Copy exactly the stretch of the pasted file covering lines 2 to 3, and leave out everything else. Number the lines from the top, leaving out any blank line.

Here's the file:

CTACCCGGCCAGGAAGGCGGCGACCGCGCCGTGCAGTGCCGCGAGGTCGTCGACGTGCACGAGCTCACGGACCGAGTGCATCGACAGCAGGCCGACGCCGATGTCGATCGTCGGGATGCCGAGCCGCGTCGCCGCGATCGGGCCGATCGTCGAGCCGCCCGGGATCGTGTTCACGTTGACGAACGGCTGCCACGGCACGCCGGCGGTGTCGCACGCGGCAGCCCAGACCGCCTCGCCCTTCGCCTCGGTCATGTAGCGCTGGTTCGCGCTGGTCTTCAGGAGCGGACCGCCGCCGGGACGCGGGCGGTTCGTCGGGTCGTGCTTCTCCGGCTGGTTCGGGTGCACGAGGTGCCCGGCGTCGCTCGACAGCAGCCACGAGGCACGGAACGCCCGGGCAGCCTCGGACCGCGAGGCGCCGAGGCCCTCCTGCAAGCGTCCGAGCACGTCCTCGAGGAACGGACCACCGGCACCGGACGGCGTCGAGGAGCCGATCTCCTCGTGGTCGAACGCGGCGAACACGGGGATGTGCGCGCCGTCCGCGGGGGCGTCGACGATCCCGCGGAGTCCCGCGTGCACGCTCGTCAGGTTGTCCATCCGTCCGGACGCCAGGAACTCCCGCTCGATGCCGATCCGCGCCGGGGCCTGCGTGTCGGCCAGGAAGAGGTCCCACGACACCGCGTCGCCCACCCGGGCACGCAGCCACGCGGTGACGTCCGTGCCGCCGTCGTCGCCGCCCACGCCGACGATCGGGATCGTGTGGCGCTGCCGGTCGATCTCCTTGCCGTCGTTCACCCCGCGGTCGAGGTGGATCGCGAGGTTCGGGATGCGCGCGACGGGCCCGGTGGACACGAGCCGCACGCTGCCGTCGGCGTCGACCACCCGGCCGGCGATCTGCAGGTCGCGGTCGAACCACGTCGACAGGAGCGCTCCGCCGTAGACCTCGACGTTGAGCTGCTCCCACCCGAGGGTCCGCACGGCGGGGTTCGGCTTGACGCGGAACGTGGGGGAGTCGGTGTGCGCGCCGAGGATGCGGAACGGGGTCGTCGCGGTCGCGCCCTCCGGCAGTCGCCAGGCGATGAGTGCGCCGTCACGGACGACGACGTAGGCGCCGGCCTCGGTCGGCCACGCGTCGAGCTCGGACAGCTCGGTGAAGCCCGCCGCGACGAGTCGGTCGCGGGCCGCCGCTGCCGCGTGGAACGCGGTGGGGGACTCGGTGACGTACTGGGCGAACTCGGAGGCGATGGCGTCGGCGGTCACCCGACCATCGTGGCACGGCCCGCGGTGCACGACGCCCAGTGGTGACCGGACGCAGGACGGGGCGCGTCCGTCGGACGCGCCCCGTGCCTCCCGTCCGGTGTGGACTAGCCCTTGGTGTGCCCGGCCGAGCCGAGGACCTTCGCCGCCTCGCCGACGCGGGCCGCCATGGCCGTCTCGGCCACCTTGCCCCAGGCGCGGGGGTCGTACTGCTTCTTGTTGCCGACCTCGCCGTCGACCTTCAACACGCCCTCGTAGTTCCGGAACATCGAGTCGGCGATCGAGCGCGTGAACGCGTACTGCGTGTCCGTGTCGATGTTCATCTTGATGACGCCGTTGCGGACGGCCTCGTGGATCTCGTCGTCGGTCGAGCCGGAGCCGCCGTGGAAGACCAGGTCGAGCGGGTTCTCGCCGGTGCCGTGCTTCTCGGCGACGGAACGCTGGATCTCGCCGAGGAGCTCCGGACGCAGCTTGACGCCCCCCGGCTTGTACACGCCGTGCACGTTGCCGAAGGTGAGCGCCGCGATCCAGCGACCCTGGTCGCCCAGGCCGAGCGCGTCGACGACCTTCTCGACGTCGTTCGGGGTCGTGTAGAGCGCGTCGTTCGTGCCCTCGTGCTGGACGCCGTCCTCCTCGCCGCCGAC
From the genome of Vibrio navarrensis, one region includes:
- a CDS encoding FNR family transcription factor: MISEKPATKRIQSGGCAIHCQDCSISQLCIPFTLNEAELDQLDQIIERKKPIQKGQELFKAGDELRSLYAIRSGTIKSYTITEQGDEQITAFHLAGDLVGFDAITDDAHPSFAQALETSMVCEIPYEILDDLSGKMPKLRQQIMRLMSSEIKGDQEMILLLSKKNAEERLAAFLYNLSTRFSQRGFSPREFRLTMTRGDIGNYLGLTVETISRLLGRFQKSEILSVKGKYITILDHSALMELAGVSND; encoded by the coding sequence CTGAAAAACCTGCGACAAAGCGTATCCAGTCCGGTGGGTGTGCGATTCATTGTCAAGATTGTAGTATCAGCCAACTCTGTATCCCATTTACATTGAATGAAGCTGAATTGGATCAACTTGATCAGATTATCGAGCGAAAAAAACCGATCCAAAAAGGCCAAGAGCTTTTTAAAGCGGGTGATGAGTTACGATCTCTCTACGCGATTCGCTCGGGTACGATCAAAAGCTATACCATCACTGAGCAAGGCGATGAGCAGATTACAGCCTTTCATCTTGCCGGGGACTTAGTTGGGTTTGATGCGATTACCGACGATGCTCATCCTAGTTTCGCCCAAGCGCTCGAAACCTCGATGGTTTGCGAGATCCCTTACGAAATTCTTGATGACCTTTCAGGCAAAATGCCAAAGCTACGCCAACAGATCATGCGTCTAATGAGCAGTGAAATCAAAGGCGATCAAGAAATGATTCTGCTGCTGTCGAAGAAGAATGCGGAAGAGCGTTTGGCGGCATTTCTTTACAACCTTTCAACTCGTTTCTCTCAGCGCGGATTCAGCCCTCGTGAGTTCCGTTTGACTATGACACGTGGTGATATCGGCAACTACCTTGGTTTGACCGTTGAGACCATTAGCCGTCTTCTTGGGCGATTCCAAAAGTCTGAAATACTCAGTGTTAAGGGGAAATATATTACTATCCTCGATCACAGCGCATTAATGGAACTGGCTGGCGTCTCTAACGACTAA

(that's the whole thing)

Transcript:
From the genome of Vibrio navarrensis, one region includes:
- a CDS encoding FNR family transcription factor: MISEKPATKRIQSGGCAIHCQDCSISQLCIPFTLNEAELDQLDQIIERKKPIQKGQELFKAGDELRSLYAIRSGTIKSYTITEQGDEQITAFHLAGDLVGFDAITDDAHPSFAQALETSMVCEIPYEILDDLSGKMPKLRQQIMRLMSSEIKGDQEMILLLSKKNAEERLAAFLYNLSTRFSQRGFSPREFRLTMTRGDIGNYLGLTVETISRLLGRFQKSEILSVKGKYITILDHSALMELAGVSND; encoded by the coding sequence CTGAAAAACCTGCGACAAAGCGTATCCAGTCCGGTGGGTGTGCGATTCATTGTCAAGATTGTAGTATCAGCCAACTCTGTATCCCATTTACATTGAATGAAGCTGAATTGGATCAACTTGATCAGATTATCGAGCGAAAAAAACCGATCCAAAAAGGCCAAGAGCTTTTTAAAGCGGGTGATGAGTTACGATCTCTCTACGCGATTCGCTCGGGTACGATCAAAAGCTATACCATCACTGAGCAAGGCGATGAGCAGATTACAGCCTTTCATCTTGCCGGGGACTTAGTTGGGTTTGATGCGATTACCGACGATGCTCATCCTAGTTTCGCCCAAGCGCTCGAAACCTCGATGGTTTGCGAGATCCCTTACGAAATTCTTGATGACCTTTCAGGCAAAATGCCAAAGCTACGCCAACAGATCATGCGTCTAATGAGCAGTGAAATCAAAGGCGATCAAGAAATGATTCTGCTGCTGTCGAAGAAGAATGCGGAAGAGCGTTTGGCGGCATTTCTTTACAACCTTTCAACTCGTTTCTCTCAGCGCGGATTCAGCCCTCGTGAGTTCCGTTTGACTATGACACGTGGTGATATCGGCAACTACCTTGGTTTGACCGTTGAGACCATTAGCCGTCTTCTTGGGCGATTCCAAAAGTCTGAAATACTCAGTGTTAAGGGGAAATATATTACTATCCTCGATCACAGCGCATTAATGGAACTGGCTGGCGTCTCTAACGACTAA